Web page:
I figured this was just an early attempt at simulating morality and choice in games, and the wisdom of game developers had advanced since then, but inFAMOUS proved me wrong. Mechanically, the game penalizes grayscale even stronger than KOTOR does, locking out whole skills if you don’t have enough (or later lose) bias in your alignment. A neutral character will not only have the weakest abilities of all, but will have their lightnight powers flitter back and forth between Evil Red and Heroic Blue as their alignment dances across the midline between good and evil. Fable already demonstrated gradient appearance changes — why didn’t Sucker Punch even bother with gradient color changes for your abilities?

Changing alignments mid-game in inFAMOUS, while not absolutely prohibited, will lock out a huge proportion of the abilities you’ve spent experience on, thereby making it a nearly untenable character development option. It’s the same problem experienced in KOTOR, only worse, because it’s literally impossible to do that move anymore.

To make matters worse, alignment shifts in inFAMOUS come primarily from contrived Karma Moments, that actually letterbox the screen and display an icon to advertise “You now have an alignment choice! Choose good or evil!” It’s like if every time a moral situation came up, a little devil and a little angel popped up on your shoulders, and reminded you that your soul is riding on this next choice. Except that would be slightly cooler than inFAMOUS’s Karma Moments. Sometimes these choices aren’t even representative — one choice has a guy offering a relative pittance of a reward for a side quest, and you can either murder him and take his stuff, or accept it with humility. How about the non-murderous and quite pragmatic approach of just saying “I just saved your lame ass, you’re standing in front of a bunch of goodies, I’m a superhero who can actually use them, how about offering me some?” Well, that doesn’t fit — their Karma Moments are always binary. There’s nothing but saints and monsters in this world.

With that said, that was, to my knowledge, Sucker Punch’s first alignment system. I’m disappointed they didn’t improve on previous designs, but it’s understandable. What about BioWare, though? Shouldn’t they be doing better now, taking Mass Effect, for example?

Mass Effect’s renegade approach

Apparently not, according to most I’ve talked to. As with previous games, they pick one alignment — Paragon or Renegade — and play accordingly, always picking choices that support that alignment, always knowing the “right” choice at any juncture. It’s made super easy, because Mass Effect organizes paragon choices at the top of the dialogue wheel, and renegade choices at the bottom! How lame was that! Mass Effect becomes just another example of bad alignment systems. And it ends there, possibly with some additional comments about how the moral choices don’t matter because no in-game effects are felt for some of them.

I disagree.

I think Mass Effect is a paragon of an alignment system, at least as far as alignment systems have gone so far in games. There’s just a disconnect between what the game enables, and what players think the game enables.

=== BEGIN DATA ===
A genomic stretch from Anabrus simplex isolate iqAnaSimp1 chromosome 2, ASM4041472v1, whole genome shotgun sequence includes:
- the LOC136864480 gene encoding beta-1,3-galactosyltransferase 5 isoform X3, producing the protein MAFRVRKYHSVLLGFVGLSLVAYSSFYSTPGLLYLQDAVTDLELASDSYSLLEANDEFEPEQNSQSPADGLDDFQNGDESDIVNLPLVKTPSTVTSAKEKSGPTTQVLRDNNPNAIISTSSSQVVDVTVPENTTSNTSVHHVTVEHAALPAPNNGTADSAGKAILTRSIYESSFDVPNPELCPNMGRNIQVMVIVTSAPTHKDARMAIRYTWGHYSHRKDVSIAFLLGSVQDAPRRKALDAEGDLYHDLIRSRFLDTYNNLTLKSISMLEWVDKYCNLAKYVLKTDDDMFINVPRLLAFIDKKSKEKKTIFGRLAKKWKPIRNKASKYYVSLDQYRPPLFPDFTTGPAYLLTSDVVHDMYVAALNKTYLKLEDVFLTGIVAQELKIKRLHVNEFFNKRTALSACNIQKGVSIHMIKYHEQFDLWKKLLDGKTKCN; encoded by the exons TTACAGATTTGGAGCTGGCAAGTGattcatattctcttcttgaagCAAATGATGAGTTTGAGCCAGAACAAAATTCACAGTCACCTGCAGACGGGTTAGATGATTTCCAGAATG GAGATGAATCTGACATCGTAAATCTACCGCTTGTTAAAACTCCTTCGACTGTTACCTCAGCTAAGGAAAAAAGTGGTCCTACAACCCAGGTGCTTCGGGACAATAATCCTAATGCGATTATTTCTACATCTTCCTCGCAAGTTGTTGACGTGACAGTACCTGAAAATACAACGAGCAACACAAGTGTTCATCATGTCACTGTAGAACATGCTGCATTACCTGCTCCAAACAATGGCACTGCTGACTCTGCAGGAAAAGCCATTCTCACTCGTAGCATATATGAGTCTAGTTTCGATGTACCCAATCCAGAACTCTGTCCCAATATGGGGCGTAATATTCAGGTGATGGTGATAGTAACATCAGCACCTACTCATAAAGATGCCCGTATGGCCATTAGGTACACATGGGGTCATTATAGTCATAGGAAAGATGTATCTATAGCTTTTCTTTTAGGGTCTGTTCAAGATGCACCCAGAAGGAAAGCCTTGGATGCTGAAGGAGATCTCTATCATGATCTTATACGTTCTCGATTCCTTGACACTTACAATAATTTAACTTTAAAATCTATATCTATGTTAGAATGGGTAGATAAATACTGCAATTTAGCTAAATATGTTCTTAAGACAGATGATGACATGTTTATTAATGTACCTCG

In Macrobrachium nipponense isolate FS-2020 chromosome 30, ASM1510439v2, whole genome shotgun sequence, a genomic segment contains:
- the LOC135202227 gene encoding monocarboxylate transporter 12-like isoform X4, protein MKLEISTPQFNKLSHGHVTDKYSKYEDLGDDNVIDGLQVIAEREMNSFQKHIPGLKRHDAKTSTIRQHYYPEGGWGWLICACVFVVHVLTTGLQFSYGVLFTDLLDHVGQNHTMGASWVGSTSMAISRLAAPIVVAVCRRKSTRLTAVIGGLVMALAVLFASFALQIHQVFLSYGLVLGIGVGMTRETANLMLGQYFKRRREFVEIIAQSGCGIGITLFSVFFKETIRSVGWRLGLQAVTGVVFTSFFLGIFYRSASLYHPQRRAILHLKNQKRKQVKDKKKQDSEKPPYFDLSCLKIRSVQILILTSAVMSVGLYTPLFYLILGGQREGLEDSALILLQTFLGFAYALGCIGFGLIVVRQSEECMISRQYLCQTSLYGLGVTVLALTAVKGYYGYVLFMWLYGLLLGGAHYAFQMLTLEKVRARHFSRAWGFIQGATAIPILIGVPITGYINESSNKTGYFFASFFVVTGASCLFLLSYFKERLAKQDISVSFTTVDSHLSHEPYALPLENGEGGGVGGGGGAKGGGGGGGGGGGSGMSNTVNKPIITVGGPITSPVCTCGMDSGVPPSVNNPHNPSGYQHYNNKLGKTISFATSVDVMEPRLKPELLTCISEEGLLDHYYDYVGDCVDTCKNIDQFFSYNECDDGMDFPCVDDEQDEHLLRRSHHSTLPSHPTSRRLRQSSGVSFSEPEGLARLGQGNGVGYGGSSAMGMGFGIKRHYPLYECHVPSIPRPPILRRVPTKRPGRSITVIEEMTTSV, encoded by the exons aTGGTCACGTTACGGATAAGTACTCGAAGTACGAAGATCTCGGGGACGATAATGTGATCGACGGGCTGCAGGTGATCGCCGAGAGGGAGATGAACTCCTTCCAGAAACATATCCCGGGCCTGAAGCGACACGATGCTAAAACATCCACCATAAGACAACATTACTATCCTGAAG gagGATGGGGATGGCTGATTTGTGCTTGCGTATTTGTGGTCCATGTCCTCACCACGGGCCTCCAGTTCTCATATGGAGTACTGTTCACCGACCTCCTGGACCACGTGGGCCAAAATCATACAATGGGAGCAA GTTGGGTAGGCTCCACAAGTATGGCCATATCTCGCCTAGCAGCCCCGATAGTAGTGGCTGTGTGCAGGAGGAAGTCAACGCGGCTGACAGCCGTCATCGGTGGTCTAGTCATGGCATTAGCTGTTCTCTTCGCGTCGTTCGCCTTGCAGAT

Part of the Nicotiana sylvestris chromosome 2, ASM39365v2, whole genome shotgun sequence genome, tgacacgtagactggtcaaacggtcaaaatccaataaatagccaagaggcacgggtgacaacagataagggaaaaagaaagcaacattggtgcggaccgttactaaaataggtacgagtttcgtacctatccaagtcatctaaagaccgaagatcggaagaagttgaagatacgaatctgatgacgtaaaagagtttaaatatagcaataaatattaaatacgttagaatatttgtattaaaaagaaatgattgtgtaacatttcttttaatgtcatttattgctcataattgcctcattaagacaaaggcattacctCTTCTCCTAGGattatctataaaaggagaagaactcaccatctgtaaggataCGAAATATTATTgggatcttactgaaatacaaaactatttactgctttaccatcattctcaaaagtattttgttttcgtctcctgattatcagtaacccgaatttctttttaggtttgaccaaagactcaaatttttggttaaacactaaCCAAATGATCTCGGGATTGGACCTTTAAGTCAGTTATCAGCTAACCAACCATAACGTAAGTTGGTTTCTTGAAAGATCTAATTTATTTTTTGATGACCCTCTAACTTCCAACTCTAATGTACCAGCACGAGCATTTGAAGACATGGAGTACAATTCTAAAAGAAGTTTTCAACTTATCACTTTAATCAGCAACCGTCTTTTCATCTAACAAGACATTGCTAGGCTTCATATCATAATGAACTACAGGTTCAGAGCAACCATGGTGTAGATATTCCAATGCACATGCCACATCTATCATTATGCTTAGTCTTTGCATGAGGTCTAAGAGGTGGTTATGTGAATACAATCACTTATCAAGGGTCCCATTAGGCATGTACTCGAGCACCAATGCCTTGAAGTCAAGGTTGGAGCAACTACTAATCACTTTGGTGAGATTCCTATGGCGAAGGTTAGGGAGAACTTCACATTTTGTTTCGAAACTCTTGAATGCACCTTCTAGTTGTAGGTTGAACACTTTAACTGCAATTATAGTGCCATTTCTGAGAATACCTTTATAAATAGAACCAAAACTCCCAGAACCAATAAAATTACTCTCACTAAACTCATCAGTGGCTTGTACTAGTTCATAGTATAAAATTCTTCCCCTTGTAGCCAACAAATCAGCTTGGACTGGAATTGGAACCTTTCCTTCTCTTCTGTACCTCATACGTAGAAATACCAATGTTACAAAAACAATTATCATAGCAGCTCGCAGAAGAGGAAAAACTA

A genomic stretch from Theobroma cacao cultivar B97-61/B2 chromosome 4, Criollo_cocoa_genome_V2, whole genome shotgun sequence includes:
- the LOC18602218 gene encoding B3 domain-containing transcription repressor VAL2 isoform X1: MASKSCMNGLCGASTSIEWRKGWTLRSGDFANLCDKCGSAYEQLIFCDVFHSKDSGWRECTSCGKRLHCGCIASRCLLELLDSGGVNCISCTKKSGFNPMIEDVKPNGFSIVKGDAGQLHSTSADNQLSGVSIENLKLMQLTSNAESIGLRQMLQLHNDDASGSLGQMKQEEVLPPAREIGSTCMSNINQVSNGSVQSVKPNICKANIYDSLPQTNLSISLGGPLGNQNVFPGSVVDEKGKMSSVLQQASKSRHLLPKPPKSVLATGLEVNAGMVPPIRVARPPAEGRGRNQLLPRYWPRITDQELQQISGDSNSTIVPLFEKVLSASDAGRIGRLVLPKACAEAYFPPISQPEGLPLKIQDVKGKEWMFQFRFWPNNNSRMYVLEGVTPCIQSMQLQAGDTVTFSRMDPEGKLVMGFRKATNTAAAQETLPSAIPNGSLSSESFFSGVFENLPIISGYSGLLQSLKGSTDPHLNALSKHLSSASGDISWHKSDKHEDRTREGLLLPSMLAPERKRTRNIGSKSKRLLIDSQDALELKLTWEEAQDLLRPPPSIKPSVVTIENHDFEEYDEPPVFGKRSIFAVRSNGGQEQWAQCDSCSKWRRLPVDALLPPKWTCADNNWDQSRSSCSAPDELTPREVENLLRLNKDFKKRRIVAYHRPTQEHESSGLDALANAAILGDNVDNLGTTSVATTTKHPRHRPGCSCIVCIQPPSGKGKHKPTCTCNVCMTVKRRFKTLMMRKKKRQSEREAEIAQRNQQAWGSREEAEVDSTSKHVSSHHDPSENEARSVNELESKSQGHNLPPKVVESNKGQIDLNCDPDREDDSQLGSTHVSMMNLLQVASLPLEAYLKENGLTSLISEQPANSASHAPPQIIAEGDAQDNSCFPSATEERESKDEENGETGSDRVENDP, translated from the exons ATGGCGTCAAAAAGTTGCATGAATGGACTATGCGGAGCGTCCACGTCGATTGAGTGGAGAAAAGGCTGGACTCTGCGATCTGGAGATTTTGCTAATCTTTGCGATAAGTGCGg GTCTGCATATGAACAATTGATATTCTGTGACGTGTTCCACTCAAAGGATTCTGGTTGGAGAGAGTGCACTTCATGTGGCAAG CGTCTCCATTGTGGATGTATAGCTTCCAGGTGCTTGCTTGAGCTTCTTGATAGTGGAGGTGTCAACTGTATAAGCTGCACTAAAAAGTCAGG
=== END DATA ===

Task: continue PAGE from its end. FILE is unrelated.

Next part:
Mass Effect’s Paragon is someone who follows the rules, watches out for friends, solves situations diplomatically, and sees things from the perspective of other galactic species. Mass Effect’s Renegade is someone who bucks regulations, gets the job done, solves situations by force, and sees things from the perspective of humanity first. Paragon is Princess Leia and Renegade is Han Solo. Both are heroes. They kiss in the movies. They get married and have kids in the extended universe. But they and the princess and the smuggler, and they take opposite approaches to life, to conversations, to concepts of loyalty and justice, and to conflict resolution. Many people don’t see this, and are quick to assume these represent “good” and “bad”, and that they’re mutually exclusive to the point that a character can’t be both. Not so. One is virtuous, one is viceful, and most people are a mixture of both.

In Mass Effect, alignment points to each of these go to separate pools, which only increase, never decrease. To reduce the temptation to compare their bars and see which is higher, they’re aligned in different directions and with significant space between them on the character sheet. They are orthogonal alignments in their effects on game mechanics — Paragon unlocks higher levels of charm, while Renegade unlocks higher levels of intimidate. Higher levels of Charm and Intimidate then unlock new dialogue options for getting through tough situations, but they aren’t mutually exclusive, and both are useful in different situations. These points are given out like candy, and need not be scavenged for in a metagame fashion: nearly every dialogue in the game, in addition to the usual scripted plot events, gives you the opportunity to choose Paragon and Renegade options, and it’s very easy to “keep up” with the amount of Paragon and Renegade points needed to unlock high levels of Charm and Intimidate without even trying.